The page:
Last week, I picked up my monthly herb share and have spent the days since in a frenzy of medicine making; chopping, straining,
North Ridge – North Cleaver, Mt. Adams, Washington
Night Before. Drive to Trout Lake, WA. Get permits ($15 ea. for the weekend) + poop bags. Camp off road for an early start.
Day 1. Drive to trailhead + park (Divide Camp). Hike to basecamp at 8,000 ft – it’s a long 4+ miles.
Day 2. Wake up at 4A. Summit to 12,000 ft. Pack up. Hike out. Drive home. Eat pizza.
Mt. Adams was an awesome and exciting, perhaps too exciting, first venture into mountaineering. I learned how to glissade, self-arrest, and use crampons. The diverse terrain of the summit route along the north ridge keeps it interesting. At points, I self-belayed with an ice axe on a steep snow field, bouldered and scrambled the higher rock ledges, and generally had a hard time keeping my breathe once we hit 10,500 ft elev. At this point, strapped for time and air, myself, Ray, & our guide-in-chief Andrew (who’d already summited this route a few years ago) decided to start our descent back to camp. Reed and Karl, fueled purely by shot bloks, pushed on to the summit & descended about 2 hours behind us.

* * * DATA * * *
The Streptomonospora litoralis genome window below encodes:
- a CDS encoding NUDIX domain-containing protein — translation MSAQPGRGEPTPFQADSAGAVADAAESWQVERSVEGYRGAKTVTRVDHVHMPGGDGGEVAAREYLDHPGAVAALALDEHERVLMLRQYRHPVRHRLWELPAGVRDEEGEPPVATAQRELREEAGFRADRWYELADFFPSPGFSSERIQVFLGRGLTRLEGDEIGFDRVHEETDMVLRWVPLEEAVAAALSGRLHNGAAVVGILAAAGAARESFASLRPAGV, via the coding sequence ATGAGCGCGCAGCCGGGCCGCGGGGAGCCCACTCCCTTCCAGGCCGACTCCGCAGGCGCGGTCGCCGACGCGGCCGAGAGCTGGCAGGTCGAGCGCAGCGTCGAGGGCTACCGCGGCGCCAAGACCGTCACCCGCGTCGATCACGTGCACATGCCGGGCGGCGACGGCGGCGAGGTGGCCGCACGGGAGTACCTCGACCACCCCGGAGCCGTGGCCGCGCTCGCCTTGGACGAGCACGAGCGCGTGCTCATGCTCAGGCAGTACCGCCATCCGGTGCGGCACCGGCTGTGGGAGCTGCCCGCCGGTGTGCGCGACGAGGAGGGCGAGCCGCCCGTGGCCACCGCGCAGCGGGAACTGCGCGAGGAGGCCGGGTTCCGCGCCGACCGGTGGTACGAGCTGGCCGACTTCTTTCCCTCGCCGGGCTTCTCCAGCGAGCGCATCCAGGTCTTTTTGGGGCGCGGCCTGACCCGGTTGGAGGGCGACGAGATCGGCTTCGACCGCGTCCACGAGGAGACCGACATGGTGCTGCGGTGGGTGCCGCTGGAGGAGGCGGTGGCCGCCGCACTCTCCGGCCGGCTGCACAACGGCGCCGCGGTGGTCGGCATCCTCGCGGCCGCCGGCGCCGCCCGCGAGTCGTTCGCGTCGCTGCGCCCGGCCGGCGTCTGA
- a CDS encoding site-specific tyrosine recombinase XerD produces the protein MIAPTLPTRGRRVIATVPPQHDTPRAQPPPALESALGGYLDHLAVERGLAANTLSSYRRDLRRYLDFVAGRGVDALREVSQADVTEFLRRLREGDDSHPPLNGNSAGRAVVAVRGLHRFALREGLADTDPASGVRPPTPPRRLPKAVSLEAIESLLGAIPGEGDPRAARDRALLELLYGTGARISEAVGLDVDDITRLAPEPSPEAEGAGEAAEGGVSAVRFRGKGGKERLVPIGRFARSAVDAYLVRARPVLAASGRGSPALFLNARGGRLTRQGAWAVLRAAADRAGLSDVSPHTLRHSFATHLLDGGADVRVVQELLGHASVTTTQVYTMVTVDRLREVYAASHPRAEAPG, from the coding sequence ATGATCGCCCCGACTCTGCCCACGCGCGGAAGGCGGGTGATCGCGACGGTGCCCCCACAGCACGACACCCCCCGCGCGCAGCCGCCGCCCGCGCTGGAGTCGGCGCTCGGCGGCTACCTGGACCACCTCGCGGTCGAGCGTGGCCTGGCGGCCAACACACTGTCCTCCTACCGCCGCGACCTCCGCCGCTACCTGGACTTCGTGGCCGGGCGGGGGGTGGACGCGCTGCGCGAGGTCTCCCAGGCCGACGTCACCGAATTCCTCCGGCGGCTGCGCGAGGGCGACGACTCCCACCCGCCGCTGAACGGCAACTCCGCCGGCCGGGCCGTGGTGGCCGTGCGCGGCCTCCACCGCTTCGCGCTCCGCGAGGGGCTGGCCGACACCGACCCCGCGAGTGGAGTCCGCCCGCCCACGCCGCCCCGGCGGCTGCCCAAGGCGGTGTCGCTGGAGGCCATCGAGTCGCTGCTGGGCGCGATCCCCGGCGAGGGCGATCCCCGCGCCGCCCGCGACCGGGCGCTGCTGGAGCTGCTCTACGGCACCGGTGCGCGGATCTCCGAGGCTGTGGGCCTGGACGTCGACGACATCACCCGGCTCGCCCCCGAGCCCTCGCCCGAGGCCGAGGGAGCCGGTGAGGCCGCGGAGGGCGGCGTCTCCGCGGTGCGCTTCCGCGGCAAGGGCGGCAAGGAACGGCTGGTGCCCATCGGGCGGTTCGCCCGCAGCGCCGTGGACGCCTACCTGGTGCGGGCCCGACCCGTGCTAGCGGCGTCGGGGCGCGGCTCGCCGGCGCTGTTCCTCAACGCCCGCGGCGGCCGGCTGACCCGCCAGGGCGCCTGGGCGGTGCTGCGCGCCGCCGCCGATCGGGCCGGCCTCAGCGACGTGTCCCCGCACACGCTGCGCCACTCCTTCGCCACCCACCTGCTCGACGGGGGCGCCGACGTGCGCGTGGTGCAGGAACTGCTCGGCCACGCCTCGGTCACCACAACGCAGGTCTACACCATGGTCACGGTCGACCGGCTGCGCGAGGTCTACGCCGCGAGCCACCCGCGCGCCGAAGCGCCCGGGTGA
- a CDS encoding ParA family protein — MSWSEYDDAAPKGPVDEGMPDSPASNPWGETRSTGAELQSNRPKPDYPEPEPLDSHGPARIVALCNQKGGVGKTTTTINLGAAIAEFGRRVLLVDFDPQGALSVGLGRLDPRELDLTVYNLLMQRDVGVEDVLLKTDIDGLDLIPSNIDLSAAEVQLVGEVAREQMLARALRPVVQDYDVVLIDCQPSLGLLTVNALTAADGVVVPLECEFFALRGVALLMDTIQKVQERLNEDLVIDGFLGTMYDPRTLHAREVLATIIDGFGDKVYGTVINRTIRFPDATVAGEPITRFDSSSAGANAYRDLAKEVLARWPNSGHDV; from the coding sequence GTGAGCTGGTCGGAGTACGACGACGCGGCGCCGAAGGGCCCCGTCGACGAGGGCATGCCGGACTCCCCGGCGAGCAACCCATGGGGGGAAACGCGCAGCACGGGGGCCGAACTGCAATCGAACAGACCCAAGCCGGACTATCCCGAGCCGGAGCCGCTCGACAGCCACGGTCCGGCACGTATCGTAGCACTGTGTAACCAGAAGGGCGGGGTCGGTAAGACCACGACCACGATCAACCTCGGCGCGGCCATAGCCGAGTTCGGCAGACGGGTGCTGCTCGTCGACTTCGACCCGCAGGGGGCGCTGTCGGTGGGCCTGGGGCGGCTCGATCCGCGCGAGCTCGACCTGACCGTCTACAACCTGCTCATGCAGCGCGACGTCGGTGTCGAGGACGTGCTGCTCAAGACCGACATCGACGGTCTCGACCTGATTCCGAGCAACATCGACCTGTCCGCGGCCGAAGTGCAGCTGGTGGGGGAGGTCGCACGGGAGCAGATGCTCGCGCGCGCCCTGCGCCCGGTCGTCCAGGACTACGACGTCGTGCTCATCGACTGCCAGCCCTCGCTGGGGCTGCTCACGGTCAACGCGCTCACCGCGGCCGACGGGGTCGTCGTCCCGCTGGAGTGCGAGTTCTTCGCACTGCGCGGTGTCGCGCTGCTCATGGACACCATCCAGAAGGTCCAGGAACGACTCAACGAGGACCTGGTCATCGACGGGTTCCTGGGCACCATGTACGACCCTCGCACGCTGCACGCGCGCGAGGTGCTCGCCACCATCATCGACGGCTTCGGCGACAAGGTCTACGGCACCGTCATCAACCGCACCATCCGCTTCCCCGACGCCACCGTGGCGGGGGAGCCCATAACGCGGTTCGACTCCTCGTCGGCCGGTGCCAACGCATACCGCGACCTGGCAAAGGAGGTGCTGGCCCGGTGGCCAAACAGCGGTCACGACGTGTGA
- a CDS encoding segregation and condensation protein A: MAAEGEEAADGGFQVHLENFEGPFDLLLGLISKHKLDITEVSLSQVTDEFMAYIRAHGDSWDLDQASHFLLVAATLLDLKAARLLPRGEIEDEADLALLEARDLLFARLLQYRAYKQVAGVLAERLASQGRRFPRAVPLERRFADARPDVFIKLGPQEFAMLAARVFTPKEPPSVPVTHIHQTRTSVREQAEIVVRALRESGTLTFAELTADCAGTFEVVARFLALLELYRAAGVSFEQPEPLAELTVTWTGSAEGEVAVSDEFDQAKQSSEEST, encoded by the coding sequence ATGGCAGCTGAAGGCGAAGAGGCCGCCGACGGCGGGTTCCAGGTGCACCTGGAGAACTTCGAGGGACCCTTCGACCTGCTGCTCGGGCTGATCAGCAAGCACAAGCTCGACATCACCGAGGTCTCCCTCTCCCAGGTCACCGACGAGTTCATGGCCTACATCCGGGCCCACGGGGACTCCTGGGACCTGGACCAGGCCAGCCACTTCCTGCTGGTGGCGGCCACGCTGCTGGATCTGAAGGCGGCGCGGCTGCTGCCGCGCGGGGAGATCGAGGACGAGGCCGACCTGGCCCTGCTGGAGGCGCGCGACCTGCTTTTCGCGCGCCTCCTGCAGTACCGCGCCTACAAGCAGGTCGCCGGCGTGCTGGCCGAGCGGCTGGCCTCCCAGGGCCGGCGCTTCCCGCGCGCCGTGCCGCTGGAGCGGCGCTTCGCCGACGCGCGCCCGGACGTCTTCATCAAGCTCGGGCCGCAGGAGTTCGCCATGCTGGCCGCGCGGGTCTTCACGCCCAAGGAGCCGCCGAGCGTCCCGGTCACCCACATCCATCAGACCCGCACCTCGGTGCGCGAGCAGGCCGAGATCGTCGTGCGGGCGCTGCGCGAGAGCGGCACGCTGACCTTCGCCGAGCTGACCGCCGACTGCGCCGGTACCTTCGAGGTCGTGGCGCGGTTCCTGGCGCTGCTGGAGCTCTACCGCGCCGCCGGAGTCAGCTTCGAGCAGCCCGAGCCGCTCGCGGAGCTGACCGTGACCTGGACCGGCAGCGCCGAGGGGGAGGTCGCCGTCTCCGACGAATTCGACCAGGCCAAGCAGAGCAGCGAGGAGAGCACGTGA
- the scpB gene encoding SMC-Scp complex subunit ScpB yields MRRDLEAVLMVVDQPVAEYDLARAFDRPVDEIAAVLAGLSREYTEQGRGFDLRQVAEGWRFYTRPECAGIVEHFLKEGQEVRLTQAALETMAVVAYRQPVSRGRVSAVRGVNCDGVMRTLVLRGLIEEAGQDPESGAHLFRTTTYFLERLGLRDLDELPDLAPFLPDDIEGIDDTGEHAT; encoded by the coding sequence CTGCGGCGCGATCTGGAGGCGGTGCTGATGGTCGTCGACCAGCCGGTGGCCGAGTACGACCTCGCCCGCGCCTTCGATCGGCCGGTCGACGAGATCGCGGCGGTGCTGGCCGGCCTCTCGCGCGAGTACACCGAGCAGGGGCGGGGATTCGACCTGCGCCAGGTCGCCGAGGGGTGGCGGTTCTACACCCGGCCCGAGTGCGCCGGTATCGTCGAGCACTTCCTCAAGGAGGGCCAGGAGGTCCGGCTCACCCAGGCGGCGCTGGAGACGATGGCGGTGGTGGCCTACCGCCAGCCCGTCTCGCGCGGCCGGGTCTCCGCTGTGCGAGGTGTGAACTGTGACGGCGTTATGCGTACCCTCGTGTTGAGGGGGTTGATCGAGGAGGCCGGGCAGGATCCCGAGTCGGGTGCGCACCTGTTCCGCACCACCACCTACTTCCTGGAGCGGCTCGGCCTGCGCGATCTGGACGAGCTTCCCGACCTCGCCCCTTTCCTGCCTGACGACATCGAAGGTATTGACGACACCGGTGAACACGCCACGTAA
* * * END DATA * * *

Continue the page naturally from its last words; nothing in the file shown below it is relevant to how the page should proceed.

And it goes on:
There were definitely moments of extreme discomfort where the terrain pushed my comfort level to various degrees. Mainly, looking behind/below me and seeing only a steep drop. The idea of sliding off a mountain became a real possibility in my mind. Tongue in cheek, we kept saying “hashtag celebrate discomfort.” While I find this obnoxious, the point isn’t lost on me. I can’t think of another time or activity that has forced me to practice mindfulness, tested my physicality, and involved so much calculated risk, all simultaneously. While my internal mantra was, “You never have to do this again, so do it now” I realize now, at home, that I will do this again and again.
Lessons learned – I’m always grumpy on the hike out & questioning why I do this to myself. Also, I need to cut weight in my pack, which weighed about 32lbs. My Costco bargain (a High Sierra pack) has treated me well, but it’s time to shed a pound and get a pack that fits. Even more so for my current synthetic sleeping bag – which weights 4lbs, but could weight 1lb if I throw down $200 for a new down bag. And not least, everyone’s butt chaffs – so there’s a fun thing to trade stories about with your friends.